Ekphrastics, take two

In the comments to yesterday’s post on ekphrastic poetry, a reader asked if I’d ever written a poem about a poem. Self-referential creatures that we are, poets often write about poems, and I’m no exception. So here in order, are the poem and the poem referencing the poem:


Now that I reread this poem, I don’t want to put mine in the same post.  You can read mine here, and if you like, you can go read (or listen to) the amazing Tony Hoagland poem it references from its more illustrious home on the web, where it deserves to be.

Stuck in the Middle

When we get back from the reading,
I look for the poem
Tony Hoagland didn’t read
and go in to read it to Larry

but he’s watching the scene with the knife
and the duct tape from Reservoir Dogs,
grinning and eating pistachios.
I have to look away.

It’s the wrong moment for “Lucky,”
or for any poem recitation
I can think of, though the calculated,
casual laceration on the screen

is a kind of aria of American violence,
part of our national fabric, like lynching
and invasion and prize fights

and men have an appetite for it
and watch it with pleasure,
just as women love the pinch
and pitch of stilettos,
the beauty and pain
part of one package.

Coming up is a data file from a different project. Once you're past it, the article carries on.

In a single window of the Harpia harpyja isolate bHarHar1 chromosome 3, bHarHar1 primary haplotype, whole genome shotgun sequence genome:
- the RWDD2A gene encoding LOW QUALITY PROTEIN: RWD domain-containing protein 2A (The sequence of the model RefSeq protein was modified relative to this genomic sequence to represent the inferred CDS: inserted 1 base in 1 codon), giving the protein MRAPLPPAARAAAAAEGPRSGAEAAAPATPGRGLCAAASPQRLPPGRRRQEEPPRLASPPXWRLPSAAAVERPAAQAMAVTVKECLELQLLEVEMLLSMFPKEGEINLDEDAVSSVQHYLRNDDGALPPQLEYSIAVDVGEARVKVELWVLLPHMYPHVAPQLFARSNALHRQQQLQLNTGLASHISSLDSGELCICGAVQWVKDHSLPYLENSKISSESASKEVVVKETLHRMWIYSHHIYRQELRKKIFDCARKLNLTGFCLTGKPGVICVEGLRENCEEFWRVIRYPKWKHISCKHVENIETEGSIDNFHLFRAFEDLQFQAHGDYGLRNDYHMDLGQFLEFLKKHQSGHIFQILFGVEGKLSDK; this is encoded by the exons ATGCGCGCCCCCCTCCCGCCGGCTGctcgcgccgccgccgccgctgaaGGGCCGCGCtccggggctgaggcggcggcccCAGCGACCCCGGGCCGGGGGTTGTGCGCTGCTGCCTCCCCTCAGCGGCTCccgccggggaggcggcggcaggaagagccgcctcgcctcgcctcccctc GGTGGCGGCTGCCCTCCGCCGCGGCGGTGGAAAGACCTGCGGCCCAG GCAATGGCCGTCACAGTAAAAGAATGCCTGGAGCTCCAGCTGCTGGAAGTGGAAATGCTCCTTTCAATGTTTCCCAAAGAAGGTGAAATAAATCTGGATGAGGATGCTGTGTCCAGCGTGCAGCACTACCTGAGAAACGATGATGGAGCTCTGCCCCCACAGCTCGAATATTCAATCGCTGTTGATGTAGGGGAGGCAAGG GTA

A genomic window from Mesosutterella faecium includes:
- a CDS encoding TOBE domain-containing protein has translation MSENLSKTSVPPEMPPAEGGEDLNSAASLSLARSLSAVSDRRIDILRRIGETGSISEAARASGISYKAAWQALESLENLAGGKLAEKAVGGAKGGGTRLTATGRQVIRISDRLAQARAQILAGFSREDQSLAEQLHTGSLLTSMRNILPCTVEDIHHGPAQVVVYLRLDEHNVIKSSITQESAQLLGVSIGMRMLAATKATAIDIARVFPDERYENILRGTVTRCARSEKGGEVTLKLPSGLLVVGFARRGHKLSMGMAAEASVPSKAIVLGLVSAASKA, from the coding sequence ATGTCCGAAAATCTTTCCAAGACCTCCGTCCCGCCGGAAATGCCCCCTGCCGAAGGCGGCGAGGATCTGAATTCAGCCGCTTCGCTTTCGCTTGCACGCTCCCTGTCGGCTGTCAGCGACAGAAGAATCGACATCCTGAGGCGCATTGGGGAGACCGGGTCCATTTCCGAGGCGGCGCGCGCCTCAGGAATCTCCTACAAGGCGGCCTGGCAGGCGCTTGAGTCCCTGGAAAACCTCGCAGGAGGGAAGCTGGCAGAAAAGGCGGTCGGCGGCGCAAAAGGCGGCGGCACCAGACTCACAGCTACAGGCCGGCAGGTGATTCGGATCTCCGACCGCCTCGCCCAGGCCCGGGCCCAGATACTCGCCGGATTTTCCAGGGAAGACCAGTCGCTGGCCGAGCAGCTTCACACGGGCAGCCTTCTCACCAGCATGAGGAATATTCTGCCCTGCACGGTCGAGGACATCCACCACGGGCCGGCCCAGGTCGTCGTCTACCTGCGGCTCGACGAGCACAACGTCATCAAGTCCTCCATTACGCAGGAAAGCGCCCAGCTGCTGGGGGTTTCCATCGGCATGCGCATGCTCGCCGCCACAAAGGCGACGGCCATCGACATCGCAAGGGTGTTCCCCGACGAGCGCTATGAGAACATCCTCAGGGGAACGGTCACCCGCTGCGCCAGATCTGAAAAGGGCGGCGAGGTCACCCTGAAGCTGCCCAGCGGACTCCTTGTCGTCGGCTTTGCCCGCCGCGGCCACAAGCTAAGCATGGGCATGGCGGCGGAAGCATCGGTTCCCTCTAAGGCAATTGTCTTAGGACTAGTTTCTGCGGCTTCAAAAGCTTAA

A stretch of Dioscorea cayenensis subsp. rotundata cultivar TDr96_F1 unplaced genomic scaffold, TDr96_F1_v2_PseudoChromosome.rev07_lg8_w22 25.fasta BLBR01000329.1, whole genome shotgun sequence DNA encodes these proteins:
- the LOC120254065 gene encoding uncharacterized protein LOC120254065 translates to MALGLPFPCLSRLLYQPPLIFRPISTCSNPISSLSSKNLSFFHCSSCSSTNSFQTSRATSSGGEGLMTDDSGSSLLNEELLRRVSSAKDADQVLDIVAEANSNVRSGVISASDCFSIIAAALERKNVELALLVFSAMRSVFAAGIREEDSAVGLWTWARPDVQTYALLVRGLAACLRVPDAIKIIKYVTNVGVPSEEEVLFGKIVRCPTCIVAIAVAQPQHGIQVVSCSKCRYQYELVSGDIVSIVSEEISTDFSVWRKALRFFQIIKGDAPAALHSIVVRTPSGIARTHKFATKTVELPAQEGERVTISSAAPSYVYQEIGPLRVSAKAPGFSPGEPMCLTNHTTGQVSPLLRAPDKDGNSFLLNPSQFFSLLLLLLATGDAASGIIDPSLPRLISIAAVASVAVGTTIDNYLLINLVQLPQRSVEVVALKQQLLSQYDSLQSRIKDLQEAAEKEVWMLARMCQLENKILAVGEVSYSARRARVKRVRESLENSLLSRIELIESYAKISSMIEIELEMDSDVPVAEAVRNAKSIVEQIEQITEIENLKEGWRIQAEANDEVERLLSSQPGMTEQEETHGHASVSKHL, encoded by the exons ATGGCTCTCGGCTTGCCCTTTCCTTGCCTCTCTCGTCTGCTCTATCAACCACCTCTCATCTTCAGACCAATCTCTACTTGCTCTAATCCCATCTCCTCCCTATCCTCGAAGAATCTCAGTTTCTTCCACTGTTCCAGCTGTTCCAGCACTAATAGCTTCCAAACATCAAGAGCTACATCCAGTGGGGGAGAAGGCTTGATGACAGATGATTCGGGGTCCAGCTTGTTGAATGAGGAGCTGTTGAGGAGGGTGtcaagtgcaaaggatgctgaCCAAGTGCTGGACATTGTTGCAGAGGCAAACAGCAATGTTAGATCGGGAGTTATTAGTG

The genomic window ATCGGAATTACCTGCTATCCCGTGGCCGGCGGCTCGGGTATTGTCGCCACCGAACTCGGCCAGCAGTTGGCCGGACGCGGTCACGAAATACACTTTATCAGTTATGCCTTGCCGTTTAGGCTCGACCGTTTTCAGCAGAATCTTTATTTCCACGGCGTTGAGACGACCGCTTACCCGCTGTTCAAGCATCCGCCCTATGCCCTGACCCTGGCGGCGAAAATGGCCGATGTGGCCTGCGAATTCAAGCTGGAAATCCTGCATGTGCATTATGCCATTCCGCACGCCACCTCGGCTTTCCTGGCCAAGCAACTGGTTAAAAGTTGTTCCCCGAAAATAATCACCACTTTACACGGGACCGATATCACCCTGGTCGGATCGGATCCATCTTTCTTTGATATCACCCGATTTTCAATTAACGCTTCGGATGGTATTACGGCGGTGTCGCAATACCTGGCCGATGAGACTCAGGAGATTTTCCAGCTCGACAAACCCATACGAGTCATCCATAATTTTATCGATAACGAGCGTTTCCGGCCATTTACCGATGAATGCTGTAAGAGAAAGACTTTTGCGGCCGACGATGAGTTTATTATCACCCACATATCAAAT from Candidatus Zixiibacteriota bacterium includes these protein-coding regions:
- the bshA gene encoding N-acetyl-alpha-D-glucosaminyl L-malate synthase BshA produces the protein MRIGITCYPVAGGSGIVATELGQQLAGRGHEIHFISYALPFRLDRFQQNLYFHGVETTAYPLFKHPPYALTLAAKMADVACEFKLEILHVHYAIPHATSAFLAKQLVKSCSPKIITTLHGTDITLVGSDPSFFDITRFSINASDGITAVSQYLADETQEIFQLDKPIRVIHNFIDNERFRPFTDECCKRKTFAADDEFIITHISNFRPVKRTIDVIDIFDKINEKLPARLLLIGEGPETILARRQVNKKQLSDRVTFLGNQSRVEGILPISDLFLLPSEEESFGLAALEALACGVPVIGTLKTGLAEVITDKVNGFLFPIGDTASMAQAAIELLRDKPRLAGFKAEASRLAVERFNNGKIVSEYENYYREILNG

And because I have my own
dark pleasures
I simply turn and wait for another moment,
when my husband’s eyes won’t be alight
with animal pleasure

and he’ll be open to a more subtle
beauty, as he often is,
as we often both are,
as we falter together
along the catwalk
of consciousness.

Meryl Natchez

5 thoughts on “Ekphrastics, take two

  1. Oh, how I loved his reading of his poem, adding and dropping words as he pleased. Of course I thought of my mother wasted yet somehow still beautiful. Knowing we would lose each other, she the brave one, was unafraid. But boy I sure the hell was not. “when death was young, and bleaching bones were few” by Millay are still my favorite words of death.
    I liked the play between you and Larry and your patience to wait until the right time.
    what close strangers we are in this life we have been given.

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